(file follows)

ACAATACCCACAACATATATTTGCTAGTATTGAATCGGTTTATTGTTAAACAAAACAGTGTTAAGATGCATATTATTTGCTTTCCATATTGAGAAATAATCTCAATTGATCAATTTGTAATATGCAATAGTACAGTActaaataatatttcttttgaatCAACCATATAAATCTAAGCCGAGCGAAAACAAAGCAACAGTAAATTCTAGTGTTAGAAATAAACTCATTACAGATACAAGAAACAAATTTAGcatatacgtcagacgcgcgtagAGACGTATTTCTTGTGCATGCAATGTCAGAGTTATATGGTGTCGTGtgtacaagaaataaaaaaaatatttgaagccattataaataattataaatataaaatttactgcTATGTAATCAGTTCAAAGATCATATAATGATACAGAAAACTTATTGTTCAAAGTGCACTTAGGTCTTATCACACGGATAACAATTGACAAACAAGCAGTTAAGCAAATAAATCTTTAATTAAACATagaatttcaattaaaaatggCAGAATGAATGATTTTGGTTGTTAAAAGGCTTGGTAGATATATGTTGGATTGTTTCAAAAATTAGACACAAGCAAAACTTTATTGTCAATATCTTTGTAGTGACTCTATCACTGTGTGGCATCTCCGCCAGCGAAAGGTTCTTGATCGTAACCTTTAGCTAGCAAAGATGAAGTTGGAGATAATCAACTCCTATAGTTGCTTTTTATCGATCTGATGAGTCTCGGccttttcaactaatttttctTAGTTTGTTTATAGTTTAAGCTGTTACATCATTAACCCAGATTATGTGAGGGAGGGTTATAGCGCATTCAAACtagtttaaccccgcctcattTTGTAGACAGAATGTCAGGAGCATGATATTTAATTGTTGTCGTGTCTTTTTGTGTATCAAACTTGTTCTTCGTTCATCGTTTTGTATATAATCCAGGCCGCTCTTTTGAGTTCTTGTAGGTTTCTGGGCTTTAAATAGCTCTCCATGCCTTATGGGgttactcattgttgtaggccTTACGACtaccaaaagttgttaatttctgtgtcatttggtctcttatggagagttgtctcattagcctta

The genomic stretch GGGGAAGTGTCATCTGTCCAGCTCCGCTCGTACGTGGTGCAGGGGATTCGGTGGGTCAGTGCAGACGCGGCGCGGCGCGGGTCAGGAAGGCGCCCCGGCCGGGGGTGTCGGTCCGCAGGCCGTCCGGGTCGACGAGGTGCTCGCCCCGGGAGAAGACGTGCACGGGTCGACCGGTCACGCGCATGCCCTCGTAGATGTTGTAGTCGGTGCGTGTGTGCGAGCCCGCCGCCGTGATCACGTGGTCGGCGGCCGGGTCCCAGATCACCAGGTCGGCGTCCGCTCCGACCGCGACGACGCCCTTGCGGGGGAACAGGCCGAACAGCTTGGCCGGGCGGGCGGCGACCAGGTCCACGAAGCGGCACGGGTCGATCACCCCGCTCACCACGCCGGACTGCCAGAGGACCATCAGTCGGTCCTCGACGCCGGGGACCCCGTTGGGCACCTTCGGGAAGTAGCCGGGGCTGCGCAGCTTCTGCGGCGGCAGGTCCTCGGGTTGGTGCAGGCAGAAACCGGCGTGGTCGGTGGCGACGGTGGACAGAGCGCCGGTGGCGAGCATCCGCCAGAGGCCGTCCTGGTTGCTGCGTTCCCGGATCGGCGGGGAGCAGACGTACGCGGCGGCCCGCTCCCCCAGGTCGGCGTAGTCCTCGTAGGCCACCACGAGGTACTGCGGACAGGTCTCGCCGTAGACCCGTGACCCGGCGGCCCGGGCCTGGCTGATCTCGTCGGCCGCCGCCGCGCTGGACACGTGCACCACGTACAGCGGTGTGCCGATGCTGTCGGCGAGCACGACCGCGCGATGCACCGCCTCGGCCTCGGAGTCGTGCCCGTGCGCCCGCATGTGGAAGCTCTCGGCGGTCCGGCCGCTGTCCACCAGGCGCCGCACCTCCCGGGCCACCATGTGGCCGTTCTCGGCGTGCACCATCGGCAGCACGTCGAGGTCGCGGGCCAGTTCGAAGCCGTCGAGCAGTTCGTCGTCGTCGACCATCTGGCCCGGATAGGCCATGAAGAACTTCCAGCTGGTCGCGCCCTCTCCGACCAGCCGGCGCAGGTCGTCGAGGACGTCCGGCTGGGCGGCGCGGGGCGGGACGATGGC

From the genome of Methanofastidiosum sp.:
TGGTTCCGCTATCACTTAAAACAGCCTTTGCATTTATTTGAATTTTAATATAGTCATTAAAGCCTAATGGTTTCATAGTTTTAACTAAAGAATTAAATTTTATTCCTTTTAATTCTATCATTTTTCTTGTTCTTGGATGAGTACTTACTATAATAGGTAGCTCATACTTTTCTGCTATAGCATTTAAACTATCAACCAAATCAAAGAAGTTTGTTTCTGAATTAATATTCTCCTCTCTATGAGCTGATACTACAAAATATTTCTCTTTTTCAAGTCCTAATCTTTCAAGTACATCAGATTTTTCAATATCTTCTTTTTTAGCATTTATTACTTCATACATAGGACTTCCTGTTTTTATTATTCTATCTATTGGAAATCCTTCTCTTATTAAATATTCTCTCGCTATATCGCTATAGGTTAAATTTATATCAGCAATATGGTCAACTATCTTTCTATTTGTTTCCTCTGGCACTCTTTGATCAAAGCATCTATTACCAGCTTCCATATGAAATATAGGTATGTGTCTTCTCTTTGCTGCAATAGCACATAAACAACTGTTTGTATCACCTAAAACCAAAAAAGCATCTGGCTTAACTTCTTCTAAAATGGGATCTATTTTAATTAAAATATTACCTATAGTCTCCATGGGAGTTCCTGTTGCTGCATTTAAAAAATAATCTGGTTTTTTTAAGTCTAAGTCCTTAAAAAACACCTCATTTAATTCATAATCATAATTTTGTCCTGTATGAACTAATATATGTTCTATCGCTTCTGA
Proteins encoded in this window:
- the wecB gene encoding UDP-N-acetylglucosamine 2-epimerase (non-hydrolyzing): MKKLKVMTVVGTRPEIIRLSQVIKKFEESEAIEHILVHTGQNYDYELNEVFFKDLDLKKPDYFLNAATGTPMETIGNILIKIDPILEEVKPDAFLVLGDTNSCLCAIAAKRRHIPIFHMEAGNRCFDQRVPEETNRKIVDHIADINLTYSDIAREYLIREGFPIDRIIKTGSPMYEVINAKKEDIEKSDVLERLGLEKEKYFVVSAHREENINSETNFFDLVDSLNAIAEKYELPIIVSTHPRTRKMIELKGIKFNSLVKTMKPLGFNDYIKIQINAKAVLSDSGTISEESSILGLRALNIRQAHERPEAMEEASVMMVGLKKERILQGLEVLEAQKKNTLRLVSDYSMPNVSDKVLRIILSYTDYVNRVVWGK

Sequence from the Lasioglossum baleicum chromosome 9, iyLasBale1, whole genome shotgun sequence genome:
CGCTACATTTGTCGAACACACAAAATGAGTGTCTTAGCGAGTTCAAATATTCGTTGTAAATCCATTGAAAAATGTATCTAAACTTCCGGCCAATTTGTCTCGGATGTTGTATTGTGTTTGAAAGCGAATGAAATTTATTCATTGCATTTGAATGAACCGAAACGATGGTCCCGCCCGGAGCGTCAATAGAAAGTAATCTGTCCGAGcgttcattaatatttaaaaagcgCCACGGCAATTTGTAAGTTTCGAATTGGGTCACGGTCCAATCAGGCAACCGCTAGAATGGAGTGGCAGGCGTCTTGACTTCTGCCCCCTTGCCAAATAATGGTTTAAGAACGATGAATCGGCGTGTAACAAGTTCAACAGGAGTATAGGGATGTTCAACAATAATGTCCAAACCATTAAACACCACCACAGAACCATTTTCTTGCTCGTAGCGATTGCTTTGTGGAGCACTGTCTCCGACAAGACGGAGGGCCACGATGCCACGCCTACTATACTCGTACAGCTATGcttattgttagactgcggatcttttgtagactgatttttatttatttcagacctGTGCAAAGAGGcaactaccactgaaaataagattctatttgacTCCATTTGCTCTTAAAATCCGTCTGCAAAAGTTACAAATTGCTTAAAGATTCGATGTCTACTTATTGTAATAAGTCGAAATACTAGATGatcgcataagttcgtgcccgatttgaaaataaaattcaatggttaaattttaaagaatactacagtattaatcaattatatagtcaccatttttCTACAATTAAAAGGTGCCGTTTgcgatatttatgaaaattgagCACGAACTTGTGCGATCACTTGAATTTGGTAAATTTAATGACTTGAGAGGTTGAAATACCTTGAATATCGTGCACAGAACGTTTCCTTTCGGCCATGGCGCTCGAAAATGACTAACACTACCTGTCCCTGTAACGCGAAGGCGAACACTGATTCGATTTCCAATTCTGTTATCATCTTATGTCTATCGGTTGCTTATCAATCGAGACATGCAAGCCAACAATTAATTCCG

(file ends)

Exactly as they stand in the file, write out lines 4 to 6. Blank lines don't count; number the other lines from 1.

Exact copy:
TGGTTCCGCTATCACTTAAAACAGCCTTTGCATTTATTTGAATTTTAATATAGTCATTAAAGCCTAATGGTTTCATAGTTTTAACTAAAGAATTAAATTTTATTCCTTTTAATTCTATCATTTTTCTTGTTCTTGGATGAGTACTTACTATAATAGGTAGCTCATACTTTTCTGCTATAGCATTTAAACTATCAACCAAATCAAAGAAGTTTGTTTCTGAATTAATATTCTCCTCTCTATGAGCTGATACTACAAAATATTTCTCTTTTTCAAGTCCTAATCTTTCAAGTACATCAGATTTTTCAATATCTTCTTTTTTAGCATTTATTACTTCATACATAGGACTTCCTGTTTTTATTATTCTATCTATTGGAAATCCTTCTCTTATTAAATATTCTCTCGCTATATCGCTATAGGTTAAATTTATATCAGCAATATGGTCAACTATCTTTCTATTTGTTTCCTCTGGCACTCTTTGATCAAAGCATCTATTACCAGCTTCCATATGAAATATAGGTATGTGTCTTCTCTTTGCTGCAATAGCACATAAACAACTGTTTGTATCACCTAAAACCAAAAAAGCATCTGGCTTAACTTCTTCTAAAATGGGATCTATTTTAATTAAAATATTACCTATAGTCTCCATGGGAGTTCCTGTTGCTGCATTTAAAAAATAATCTGGTTTTTTTAAGTCTAAGTCCTTAAAAAACACCTCATTTAATTCATAATCATAATTTTGTCCTGTATGAACTAATATATGTTCTATCGCTTCTGA
Proteins encoded in this window:
- the wecB gene encoding UDP-N-acetylglucosamine 2-epimerase (non-hydrolyzing): MKKLKVMTVVGTRPEIIRLSQVIKKFEESEAIEHILVHTGQNYDYELNEVFFKDLDLKKPDYFLNAATGTPMETIGNILIKIDPILEEVKPDAFLVLGDTNSCLCAIAAKRRHIPIFHMEAGNRCFDQRVPEETNRKIVDHIADINLTYSDIAREYLIREGFPIDRIIKTGSPMYEVINAKKEDIEKSDVLERLGLEKEKYFVVSAHREENINSETNFFDLVDSLNAIAEKYELPIIVSTHPRTRKMIELKGIKFNSLVKTMKPLGFNDYIKIQINAKAVLSDSGTISEESSILGLRALNIRQAHERPEAMEEASVMMVGLKKERILQGLEVLEAQKKNTLRLVSDYSMPNVSDKVLRIILSYTDYVNRVVWGK